I’m getting better at not being wasteful. Also, I can multi-task like a mo-fo. Today proved both to be true.
After a very eventful weekend, something got ahold of my husband and he spent most of last night very, very sick. We think it was his meal out but since we both had the same dish, it just doesn’t make sense 🙁
I took the day off to tend to him and to make sure he didn’t bite the big one while I was at the office (just kidding!). This morning, while he slept off last nights vom-fest, I made Meyer lemon salt with the two extra lemons from yesterdays homemade limoncello project. I can’t wait to tell you all about that but I will wait (*huff*) until it has been strained and tasted – 3 months from now.
Currently, the big guy is at least out of bed and attempting to put down (and keep down) the egg whites I cooked up using Saturday’s reserves from the yolks required to make the fricassee. I also have a pot of stock simmering so I can try to nurse him back to health later. I used filtered water, the chicken parts I saved (from the fricassee), two organic carrots, one whole large shallot, two stalks of celery, and a bouquet garni (bundle of thyme, parsley, and bay leaf). The makings of a nutritious chicken broth so I can get my Mr. back up and running. Fingers crossed –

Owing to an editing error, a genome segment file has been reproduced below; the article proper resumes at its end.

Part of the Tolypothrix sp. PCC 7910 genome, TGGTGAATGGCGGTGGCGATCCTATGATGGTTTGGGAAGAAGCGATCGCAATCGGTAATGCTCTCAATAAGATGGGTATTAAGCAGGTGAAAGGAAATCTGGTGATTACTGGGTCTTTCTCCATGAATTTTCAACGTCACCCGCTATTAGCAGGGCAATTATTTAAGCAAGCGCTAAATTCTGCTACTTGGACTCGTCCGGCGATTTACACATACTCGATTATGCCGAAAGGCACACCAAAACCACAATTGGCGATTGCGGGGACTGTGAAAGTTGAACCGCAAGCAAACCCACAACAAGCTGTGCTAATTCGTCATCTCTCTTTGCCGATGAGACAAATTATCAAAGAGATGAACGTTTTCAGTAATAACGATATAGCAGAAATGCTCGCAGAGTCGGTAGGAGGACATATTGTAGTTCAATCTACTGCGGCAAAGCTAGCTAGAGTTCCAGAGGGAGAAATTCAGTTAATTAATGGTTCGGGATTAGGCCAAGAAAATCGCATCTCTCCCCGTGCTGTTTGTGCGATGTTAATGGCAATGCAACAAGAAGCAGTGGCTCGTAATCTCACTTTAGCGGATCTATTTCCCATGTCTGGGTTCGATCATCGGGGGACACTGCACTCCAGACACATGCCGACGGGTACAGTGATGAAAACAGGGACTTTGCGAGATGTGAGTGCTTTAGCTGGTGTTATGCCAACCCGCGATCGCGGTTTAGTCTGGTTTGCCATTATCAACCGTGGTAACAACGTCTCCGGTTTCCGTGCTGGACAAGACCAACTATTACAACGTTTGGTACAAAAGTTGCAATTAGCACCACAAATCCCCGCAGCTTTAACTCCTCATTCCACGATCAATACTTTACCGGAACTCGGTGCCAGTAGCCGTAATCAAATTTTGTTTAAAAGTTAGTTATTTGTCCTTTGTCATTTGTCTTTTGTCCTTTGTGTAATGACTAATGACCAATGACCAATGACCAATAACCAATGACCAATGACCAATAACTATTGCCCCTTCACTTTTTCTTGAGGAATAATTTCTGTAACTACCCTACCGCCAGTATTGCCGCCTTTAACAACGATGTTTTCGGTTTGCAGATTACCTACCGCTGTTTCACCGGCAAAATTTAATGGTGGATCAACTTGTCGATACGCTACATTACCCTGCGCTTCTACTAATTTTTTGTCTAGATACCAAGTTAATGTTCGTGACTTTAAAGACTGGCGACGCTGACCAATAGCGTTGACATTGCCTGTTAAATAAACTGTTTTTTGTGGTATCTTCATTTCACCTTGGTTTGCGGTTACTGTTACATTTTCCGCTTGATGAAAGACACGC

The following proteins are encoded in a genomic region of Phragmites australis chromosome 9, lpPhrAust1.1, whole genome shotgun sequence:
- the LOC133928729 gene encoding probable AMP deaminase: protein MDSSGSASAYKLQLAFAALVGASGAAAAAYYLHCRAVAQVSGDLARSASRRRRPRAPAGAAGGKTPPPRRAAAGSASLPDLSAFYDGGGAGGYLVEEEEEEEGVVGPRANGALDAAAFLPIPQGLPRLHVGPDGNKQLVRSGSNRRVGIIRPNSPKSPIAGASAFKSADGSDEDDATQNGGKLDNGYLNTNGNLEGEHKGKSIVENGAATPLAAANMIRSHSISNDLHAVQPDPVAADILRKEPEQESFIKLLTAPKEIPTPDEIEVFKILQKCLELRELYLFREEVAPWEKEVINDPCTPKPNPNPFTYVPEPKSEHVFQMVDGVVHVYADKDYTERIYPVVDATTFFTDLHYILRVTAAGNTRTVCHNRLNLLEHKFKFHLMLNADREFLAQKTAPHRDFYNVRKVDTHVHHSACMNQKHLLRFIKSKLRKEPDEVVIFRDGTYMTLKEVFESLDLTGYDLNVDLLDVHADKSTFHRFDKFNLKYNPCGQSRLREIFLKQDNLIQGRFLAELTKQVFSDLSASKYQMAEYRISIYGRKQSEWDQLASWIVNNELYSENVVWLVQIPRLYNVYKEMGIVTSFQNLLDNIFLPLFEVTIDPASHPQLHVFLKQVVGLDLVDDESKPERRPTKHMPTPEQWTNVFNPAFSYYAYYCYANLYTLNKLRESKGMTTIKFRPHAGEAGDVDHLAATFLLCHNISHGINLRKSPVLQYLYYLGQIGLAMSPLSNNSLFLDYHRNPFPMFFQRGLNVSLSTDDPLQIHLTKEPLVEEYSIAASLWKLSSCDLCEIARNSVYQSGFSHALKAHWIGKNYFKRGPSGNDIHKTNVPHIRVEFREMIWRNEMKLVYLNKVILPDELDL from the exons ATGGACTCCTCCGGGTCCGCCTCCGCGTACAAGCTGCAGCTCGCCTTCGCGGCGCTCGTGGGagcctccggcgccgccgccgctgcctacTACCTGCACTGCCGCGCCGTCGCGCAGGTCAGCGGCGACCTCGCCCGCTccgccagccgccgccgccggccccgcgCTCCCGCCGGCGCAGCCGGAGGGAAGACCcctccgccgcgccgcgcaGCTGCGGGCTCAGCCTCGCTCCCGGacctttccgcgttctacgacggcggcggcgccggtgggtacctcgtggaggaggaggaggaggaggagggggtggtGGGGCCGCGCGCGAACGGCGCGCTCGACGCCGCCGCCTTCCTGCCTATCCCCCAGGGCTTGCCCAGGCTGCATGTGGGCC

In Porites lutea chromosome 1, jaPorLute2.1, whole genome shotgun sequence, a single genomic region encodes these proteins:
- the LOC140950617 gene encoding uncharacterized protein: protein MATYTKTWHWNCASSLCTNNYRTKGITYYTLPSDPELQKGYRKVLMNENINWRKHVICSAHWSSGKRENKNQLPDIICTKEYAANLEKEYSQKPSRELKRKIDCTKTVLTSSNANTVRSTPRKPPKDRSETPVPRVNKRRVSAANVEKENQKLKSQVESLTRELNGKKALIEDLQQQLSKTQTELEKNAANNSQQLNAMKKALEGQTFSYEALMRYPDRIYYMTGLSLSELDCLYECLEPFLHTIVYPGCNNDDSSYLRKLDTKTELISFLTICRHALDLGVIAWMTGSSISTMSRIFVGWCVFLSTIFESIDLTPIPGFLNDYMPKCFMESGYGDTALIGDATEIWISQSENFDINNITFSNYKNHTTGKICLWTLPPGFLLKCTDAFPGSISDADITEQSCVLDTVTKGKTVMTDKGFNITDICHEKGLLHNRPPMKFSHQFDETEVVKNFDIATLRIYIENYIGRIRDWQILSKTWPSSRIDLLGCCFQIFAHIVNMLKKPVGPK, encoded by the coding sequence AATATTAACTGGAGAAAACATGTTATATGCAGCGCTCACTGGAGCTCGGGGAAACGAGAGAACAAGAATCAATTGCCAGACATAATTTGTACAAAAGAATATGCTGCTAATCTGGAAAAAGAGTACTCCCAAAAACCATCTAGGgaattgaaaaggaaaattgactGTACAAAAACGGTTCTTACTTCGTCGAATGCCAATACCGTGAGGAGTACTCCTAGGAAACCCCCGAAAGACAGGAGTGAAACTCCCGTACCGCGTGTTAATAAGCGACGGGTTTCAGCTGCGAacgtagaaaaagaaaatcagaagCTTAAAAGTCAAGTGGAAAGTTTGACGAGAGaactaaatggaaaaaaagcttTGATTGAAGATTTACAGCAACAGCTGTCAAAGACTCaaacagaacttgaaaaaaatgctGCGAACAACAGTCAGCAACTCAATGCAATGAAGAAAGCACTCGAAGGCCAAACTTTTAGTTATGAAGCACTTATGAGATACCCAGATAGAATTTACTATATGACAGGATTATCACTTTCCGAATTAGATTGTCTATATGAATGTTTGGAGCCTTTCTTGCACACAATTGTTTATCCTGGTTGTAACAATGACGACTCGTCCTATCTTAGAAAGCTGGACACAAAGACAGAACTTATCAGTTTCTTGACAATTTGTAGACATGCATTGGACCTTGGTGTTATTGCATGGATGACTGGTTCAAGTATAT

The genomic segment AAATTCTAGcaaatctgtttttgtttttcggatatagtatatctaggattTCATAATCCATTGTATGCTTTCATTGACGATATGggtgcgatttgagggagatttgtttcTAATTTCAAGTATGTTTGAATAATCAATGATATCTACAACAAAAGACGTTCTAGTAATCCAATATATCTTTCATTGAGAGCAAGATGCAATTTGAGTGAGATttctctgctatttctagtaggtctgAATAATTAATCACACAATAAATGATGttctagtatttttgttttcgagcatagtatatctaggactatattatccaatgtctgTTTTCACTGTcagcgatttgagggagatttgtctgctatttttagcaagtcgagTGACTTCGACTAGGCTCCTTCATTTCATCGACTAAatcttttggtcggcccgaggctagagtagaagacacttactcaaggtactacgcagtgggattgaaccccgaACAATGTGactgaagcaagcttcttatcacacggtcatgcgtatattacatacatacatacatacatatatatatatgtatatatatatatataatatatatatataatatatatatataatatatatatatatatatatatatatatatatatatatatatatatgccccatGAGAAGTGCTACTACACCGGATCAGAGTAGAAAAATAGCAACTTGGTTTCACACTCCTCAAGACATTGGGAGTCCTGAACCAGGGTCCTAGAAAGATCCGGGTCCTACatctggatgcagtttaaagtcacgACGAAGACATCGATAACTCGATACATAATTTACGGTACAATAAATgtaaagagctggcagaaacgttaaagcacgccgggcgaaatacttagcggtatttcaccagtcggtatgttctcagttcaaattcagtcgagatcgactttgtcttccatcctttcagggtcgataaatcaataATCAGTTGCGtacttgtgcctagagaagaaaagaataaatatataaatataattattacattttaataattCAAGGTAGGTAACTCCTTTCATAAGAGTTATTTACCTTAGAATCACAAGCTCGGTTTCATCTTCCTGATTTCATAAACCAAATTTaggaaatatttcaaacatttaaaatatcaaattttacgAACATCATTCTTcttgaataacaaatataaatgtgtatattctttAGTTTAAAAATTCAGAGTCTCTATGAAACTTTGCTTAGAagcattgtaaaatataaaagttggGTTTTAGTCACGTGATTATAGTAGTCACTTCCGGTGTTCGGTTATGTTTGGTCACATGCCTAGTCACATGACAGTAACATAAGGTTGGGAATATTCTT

The house smells great and I’m excited to show you how I made the aforementioned salt. Meyer lemons are neat because they are a cross between a common lemon and sweet mandarin orange. They have a thin skin and less pith (the white stuff) making them less bitter. I will not walk by them when they are in season, too beautiful and delicious to pass up.
Meyer Lemon Salt
Makes (2) 8 oz jars
16 oz of kosher salt – this brand has no additives I noticed
White vinegar – to clean any wax on the lemons (use a paper towel dampened with the vinegar and rub the surface of each lemon. Rinse under hot water)
Zest of 2 Meyer lemons – currently in season
Flat leaf parsley
First you need (2) sterilized 8 oz mason jars (boil them in water for 15 minutes and let air dry).
Finely chop about 2-3 tbsp of parsley and roughly 1.5 tbsp of thyme.
Note: feel free to play around with the types of herbs and the amount.
Next step: dry your zest and herbs
Line a baking sheet with tin foil, preheat your oven to 200 and lay everything out.
I did about 15 minutes at 200 and then lowered to 150 for another 15 to get most of the moisture out.
Finally, put your kosher salt and dried zest/herbs into a food processor. I used my Vitamix:
Pulse your food processor to break down the salt a little and mix everything together. Then just pour evenly into your mason jars 🙂
You’re done! I wish I had a larger vocabulary to describe how this salt smells – It’s wonderfully aromatic and I can’t wait to use it on everything from chicken, to fish, to vegetables. If I had to pick one word to describe it to you, it would be – invigorating. Yum.
*Note: if you want to get more creative – use organic sugar and dried Meyer lemon zest instead. My wheels are churning thinking of all the uses for that deliciousness.
Thanks for reading 🙂